November 21, 2016
By Steven Wishnia and Neal Tepel
Lincolnshire, IL – The Chicago suburb of Lincolnshire has settled two lawsuits against the “right-to-work” ordinance it enacted last December, but a federal-court challenge is still pending.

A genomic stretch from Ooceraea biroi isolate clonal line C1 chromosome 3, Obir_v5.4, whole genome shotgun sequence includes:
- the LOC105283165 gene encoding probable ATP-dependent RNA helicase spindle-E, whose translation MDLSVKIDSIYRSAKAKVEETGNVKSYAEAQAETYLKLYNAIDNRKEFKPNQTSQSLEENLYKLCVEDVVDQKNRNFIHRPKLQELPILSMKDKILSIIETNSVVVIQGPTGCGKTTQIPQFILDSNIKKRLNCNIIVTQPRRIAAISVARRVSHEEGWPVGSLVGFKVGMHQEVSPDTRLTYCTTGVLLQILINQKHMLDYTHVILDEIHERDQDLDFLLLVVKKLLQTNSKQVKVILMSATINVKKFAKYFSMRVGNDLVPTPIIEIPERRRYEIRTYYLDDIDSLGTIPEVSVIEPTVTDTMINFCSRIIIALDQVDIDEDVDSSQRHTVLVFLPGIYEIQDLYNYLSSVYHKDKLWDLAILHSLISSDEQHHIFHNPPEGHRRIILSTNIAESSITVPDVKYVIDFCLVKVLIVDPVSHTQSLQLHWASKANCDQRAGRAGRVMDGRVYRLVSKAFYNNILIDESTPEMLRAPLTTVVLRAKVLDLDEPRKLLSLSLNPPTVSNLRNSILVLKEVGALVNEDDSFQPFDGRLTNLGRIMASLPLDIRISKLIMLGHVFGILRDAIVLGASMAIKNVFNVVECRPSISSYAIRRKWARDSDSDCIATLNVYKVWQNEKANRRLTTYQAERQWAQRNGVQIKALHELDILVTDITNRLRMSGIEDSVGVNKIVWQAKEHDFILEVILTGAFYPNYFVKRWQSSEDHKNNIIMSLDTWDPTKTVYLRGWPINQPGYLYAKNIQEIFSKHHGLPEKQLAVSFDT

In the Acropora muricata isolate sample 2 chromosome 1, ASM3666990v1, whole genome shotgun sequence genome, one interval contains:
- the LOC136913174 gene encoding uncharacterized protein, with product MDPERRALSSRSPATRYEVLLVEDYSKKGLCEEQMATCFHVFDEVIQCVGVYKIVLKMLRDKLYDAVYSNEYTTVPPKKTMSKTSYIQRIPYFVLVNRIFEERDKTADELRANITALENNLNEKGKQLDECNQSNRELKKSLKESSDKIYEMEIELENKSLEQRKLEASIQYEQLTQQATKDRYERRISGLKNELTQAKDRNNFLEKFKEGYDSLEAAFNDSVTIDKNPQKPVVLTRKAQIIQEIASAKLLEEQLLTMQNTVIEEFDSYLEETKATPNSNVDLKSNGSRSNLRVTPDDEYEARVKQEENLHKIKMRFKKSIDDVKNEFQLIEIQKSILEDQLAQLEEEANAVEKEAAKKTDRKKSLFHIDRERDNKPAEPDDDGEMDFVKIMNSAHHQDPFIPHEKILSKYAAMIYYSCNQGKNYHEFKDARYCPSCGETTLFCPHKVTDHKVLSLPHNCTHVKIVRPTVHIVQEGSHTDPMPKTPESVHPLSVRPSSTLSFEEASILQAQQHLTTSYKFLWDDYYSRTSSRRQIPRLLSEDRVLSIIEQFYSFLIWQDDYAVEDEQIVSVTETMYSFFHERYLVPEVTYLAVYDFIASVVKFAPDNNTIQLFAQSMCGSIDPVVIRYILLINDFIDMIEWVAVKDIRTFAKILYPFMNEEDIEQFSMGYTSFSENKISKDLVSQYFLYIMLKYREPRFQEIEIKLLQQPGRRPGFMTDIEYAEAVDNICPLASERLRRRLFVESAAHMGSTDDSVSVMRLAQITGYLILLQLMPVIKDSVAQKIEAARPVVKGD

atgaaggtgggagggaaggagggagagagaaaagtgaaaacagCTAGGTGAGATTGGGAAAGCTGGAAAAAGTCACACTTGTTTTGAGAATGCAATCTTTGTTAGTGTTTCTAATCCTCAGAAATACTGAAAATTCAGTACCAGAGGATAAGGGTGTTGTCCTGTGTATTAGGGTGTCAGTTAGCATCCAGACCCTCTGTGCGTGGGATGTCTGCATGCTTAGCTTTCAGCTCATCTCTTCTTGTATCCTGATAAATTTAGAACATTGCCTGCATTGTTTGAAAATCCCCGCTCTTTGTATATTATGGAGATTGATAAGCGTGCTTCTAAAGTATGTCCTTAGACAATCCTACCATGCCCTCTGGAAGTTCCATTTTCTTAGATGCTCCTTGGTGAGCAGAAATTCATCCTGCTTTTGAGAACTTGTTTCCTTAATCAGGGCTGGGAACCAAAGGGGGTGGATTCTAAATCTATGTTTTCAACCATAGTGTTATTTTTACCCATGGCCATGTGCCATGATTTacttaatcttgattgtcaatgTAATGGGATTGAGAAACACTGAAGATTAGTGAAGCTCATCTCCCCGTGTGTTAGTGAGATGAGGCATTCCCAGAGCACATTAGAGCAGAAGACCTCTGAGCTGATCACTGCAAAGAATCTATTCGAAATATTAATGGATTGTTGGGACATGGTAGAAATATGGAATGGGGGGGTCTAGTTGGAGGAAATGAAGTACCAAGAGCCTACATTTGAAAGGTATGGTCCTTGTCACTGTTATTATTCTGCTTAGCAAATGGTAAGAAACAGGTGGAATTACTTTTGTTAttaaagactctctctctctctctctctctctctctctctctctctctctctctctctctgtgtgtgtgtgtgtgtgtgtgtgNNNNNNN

The village board approved a deal Nov. 14 in which International Union of Operating Engineers Local 150 will drop its state-court challenges to the procedures used to enact the law, including one saying that the board denied opponents the right to make comments at a public hearing. In exchange, the Liberty Justice Center, the anti-union litigation group defending the ordinance, will pay $10,000 to two Local 150 members who attended that hearing. Lincolnshire was the only town in the Chicago area to follow Gov. Bruce Rauner’s urgings and ban union shops at private employers. State Attorney General Lisa Madigan declared last year that such local bans are illegal, because under federal law, only states can enact such laws. Four Chicago-area building-trades unions, including Local 150, filed a suit in February asking federal courts to rule the Lincolnshire ordinance invalid. Read more